Smartphones get a workout in a two-semester accelerated introduction to physics for potential University of Wisconsin–Madison physics, astronomy, and applied math, engineering and physics majors.
Phones get dropped, says Duncan Carlsmith, a professor of physics. They get thrown like a football. They get strapped to a pendulum or lashed to a bicycle.
Later, the phones spew out the data gathered by a surprisingly broad array of sensors: accelerometers, gyroscopes, audio and light sensors, magnetometers, and a precise timer.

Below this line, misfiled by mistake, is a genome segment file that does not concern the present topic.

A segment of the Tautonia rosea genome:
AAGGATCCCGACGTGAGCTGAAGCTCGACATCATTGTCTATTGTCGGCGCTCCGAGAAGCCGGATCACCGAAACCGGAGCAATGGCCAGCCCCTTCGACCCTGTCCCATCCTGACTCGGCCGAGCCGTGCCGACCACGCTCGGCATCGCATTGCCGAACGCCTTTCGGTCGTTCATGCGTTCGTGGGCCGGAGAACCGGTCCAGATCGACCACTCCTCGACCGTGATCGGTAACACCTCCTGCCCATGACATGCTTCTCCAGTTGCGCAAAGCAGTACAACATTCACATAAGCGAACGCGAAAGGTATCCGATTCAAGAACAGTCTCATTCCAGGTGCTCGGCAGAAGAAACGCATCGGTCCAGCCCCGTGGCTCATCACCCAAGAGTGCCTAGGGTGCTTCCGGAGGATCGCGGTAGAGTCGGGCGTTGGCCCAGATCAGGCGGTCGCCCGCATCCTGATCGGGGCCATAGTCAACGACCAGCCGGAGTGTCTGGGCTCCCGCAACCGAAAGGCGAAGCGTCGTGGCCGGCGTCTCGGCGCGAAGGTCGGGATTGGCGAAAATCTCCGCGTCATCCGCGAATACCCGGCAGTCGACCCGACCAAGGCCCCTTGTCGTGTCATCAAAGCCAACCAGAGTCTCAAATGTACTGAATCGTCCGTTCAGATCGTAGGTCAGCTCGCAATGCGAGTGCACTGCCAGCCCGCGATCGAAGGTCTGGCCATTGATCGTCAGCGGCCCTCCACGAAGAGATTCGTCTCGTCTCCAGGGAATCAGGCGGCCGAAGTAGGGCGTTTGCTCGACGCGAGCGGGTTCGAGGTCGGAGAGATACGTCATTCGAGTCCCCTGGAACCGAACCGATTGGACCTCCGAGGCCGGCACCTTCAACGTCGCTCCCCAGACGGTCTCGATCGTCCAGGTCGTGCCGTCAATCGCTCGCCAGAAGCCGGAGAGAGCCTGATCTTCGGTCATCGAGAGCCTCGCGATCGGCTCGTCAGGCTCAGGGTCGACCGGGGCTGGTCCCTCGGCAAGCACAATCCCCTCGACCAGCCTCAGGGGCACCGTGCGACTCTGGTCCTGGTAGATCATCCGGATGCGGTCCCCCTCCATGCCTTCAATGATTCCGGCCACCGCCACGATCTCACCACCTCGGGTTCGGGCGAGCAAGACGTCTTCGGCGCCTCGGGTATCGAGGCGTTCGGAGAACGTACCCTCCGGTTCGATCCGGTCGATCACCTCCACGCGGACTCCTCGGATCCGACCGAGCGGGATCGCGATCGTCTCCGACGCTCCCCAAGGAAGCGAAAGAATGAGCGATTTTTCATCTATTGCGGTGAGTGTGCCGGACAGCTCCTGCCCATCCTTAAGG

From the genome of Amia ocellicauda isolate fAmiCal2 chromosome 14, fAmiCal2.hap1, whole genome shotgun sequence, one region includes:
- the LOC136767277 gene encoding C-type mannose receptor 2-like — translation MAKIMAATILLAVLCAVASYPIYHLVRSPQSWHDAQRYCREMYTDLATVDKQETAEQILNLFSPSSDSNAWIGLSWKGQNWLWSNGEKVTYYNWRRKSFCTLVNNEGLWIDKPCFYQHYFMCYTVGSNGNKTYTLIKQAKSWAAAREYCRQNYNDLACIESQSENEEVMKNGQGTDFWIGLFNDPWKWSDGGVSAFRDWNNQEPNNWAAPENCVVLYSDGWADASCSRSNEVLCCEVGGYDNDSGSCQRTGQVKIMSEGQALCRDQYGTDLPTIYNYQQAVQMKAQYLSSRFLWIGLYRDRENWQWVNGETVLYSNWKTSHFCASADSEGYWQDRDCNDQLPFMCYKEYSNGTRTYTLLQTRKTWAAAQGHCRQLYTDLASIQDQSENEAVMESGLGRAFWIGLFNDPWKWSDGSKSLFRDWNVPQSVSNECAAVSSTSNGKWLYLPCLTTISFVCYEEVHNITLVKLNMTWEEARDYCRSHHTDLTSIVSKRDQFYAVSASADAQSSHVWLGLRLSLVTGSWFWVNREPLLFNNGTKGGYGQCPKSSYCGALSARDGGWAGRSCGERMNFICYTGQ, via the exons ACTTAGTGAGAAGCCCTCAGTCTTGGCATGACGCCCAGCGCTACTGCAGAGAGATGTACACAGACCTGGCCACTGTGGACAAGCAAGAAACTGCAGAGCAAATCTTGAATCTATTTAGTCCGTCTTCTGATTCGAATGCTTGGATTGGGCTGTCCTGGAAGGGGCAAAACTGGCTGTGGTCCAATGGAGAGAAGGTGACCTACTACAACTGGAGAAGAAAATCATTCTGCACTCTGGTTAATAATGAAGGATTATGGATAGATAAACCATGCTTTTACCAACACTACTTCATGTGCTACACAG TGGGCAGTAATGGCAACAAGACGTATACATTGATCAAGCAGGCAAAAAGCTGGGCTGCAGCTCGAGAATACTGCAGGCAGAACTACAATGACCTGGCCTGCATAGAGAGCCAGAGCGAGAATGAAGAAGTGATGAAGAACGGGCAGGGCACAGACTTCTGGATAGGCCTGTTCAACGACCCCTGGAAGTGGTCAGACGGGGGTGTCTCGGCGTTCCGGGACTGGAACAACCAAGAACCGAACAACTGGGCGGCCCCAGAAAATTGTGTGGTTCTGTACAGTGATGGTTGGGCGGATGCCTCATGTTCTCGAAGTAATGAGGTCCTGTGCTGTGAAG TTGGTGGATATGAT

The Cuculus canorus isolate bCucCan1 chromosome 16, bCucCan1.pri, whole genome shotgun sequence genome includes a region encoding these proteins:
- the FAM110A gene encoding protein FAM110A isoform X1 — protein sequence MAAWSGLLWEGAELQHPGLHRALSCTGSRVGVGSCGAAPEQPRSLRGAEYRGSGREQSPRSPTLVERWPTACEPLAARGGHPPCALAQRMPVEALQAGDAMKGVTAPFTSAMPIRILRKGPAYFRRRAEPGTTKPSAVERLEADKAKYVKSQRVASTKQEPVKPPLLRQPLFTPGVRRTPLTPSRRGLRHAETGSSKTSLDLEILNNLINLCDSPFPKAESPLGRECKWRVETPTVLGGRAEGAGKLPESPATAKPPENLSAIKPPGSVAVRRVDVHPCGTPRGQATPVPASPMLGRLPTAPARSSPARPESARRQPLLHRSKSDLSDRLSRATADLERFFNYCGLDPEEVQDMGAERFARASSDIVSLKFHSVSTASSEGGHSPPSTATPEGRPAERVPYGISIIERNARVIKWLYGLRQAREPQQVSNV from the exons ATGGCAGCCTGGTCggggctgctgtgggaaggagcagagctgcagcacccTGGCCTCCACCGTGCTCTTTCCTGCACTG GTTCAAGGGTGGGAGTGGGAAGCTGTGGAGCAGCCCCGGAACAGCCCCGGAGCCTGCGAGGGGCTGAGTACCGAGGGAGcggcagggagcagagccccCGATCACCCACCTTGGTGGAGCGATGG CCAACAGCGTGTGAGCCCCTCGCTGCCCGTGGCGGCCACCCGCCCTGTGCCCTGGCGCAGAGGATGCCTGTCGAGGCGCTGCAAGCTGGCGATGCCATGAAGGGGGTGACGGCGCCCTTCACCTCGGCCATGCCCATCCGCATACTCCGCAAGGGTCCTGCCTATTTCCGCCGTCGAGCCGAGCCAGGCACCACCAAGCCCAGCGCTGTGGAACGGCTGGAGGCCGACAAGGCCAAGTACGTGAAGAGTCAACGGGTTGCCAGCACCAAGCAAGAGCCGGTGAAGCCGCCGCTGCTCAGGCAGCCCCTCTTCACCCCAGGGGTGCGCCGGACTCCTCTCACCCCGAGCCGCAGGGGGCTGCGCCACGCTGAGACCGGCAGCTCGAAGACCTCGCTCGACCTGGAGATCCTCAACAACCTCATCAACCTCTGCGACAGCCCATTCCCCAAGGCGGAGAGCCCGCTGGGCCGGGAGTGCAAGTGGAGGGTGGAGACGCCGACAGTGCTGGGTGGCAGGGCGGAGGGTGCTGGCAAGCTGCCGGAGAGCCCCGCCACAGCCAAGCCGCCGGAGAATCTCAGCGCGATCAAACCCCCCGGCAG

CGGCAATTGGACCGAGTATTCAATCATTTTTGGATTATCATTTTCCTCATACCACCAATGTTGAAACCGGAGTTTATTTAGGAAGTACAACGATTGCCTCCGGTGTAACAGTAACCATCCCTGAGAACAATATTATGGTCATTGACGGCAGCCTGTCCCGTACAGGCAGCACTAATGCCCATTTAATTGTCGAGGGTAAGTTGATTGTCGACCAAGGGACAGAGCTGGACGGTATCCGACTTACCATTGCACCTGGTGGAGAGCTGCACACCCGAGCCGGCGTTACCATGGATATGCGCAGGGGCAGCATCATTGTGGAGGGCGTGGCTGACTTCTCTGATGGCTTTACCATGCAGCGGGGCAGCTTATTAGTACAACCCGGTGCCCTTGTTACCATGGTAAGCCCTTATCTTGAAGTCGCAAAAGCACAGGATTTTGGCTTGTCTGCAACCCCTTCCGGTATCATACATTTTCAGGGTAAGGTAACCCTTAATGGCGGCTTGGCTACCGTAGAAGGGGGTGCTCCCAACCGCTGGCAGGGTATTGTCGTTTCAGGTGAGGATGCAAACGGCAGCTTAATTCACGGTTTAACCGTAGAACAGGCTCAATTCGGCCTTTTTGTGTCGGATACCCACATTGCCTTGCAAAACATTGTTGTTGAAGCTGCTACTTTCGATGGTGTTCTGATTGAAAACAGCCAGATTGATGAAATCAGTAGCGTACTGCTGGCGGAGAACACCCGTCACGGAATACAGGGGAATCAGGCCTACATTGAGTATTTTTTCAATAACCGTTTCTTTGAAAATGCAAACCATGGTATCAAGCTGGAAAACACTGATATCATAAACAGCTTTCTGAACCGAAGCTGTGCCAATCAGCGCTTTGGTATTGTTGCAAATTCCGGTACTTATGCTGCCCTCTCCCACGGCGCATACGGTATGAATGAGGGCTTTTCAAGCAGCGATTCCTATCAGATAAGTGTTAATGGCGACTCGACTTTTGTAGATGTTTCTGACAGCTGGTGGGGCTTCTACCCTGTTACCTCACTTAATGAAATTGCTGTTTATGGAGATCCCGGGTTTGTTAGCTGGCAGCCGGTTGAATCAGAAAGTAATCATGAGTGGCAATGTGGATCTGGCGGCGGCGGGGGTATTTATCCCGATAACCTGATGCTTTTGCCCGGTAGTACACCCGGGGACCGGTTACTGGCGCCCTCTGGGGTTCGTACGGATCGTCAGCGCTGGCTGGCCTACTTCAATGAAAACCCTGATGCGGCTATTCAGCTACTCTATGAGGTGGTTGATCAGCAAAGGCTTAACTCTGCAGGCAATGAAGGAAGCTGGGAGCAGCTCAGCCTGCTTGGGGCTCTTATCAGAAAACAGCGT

The mobile devices that live in the tight clutch of the average college freshman contain much more than an able computer, says Carlsmith. “You have this thing in your pocket with all these cool sensors. In many respects they are better than our lab instruments. What happens when we get the data out?”
In Physics 247-8, honors students spend a year answering that question, and many others. Week after week, the smartphone becomes an instrument for teaching and learning introductory physics.